Very interesting question, and one that could well be a consulting project on its own (in fact I did that for a bank’s agencies). There are multiple ways of solving it, but there’s one unavoidable truth: trade-off between overcapacity & queueing time, which affects negatively customers’ shopping experience.
Assuming a normal distribution of customers throughout the day, if you draw a vertical line in the middle of it, what is above the curve on the left is overcapacity and the tail on the right represents the queued customers.
Now, let’s say on average we have 50 customers and the st. deviation is 20, the CX starts to decrease after 10min and 3min per customer attended.
So, if Walmart wants to have a positive CX in 83% of times (up until +1 st. dev), it will need (50+20)/(8/3+1), where 1 is the customer being attended. Thus, you end up ~19 checkouts.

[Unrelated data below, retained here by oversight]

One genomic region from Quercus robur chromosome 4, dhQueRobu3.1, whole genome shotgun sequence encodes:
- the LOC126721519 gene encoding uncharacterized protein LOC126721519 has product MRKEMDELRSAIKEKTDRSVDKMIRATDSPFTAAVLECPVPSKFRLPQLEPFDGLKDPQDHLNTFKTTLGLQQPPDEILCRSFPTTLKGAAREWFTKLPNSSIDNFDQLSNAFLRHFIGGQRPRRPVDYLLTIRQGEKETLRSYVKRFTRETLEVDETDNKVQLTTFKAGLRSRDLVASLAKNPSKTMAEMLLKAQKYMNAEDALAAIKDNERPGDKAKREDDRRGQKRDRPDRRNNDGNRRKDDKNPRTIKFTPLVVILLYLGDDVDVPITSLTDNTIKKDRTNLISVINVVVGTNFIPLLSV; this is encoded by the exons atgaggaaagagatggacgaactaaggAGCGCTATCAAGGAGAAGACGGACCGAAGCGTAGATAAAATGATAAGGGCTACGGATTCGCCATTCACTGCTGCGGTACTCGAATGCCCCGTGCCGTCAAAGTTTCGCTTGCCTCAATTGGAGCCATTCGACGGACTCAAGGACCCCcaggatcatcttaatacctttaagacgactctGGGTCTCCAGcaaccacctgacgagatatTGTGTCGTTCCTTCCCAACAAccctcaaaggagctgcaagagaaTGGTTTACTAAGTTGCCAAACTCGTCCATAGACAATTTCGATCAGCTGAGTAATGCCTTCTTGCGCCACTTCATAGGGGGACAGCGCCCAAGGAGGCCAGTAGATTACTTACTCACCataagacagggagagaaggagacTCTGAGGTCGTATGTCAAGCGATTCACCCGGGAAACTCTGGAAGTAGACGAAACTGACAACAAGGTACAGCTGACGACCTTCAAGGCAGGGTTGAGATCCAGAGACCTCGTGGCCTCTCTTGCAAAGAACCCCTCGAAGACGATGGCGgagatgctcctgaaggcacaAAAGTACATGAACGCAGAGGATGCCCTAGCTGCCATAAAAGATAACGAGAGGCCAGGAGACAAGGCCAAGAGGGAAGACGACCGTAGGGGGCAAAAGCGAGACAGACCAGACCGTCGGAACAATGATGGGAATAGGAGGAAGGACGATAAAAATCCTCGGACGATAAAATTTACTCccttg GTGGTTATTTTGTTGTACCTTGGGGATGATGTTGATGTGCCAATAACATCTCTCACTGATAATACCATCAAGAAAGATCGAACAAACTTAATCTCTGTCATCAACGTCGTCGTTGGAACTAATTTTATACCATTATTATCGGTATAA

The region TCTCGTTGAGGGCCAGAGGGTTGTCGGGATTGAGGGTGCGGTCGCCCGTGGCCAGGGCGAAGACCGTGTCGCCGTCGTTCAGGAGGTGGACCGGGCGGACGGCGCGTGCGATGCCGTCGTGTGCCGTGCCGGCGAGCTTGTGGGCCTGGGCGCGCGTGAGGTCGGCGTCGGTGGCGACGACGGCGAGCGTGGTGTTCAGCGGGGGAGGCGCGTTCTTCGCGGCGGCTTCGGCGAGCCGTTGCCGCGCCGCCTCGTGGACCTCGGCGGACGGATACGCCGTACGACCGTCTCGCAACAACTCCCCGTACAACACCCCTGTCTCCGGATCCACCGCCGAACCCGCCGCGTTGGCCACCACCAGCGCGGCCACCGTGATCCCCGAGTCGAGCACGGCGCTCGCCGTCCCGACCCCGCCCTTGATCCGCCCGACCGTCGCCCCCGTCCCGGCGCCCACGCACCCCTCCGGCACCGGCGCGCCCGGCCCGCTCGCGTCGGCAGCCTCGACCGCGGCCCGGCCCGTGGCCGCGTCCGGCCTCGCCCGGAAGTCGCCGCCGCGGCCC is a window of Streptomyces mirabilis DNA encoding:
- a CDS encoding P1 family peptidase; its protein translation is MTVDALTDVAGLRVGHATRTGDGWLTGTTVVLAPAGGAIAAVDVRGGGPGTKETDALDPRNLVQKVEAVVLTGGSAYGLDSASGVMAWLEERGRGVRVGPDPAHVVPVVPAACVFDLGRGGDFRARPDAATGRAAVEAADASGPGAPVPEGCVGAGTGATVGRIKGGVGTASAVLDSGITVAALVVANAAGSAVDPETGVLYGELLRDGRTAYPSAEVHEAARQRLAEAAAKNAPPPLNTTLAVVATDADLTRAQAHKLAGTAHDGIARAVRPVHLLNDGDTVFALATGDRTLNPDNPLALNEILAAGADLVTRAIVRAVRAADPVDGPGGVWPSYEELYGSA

If you replace 8min by 10min, you get 16, so it is a negative hyperbolic curve.
Additionally, you have to consider the following factors that affect this answer:
- Distribution of customers over the days – in real life I am expecting a non-symmetrical distribution function
- Profile of customers – are they digital-savvy and can do a DYI? What about Amazon’s Go tech?
- What is the time after which the shopping exp will deteriorate?
- How much time do tellers take to process the items per customer?
- What is the opportunity cost of dedicating area to checkouts?
- What is the propensity to buy stuff per minute spent queueing?